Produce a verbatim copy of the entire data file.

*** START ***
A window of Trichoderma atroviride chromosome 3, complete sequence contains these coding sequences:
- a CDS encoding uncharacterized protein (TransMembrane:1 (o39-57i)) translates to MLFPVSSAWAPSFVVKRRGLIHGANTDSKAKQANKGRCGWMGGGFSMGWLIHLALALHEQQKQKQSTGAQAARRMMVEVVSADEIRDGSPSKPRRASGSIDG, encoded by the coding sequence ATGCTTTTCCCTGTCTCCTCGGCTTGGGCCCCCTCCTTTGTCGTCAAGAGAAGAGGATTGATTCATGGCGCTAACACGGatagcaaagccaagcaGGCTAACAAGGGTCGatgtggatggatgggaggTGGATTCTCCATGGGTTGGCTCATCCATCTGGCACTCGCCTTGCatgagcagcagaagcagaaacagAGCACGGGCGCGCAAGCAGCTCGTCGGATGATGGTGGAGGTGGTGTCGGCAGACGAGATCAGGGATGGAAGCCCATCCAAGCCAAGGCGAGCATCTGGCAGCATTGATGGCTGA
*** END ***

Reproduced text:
A window of Trichoderma atroviride chromosome 3, complete sequence contains these coding sequences:
- a CDS encoding uncharacterized protein (TransMembrane:1 (o39-57i)) translates to MLFPVSSAWAPSFVVKRRGLIHGANTDSKAKQANKGRCGWMGGGFSMGWLIHLALALHEQQKQKQSTGAQAARRMMVEVVSADEIRDGSPSKPRRASGSIDG, encoded by the coding sequence ATGCTTTTCCCTGTCTCCTCGGCTTGGGCCCCCTCCTTTGTCGTCAAGAGAAGAGGATTGATTCATGGCGCTAACACGGatagcaaagccaagcaGGCTAACAAGGGTCGatgtggatggatgggaggTGGATTCTCCATGGGTTGGCTCATCCATCTGGCACTCGCCTTGCatgagcagcagaagcagaaacagAGCACGGGCGCGCAAGCAGCTCGTCGGATGATGGTGGAGGTGGTGTCGGCAGACGAGATCAGGGATGGAAGCCCATCCAAGCCAAGGCGAGCATCTGGCAGCATTGATGGCTGA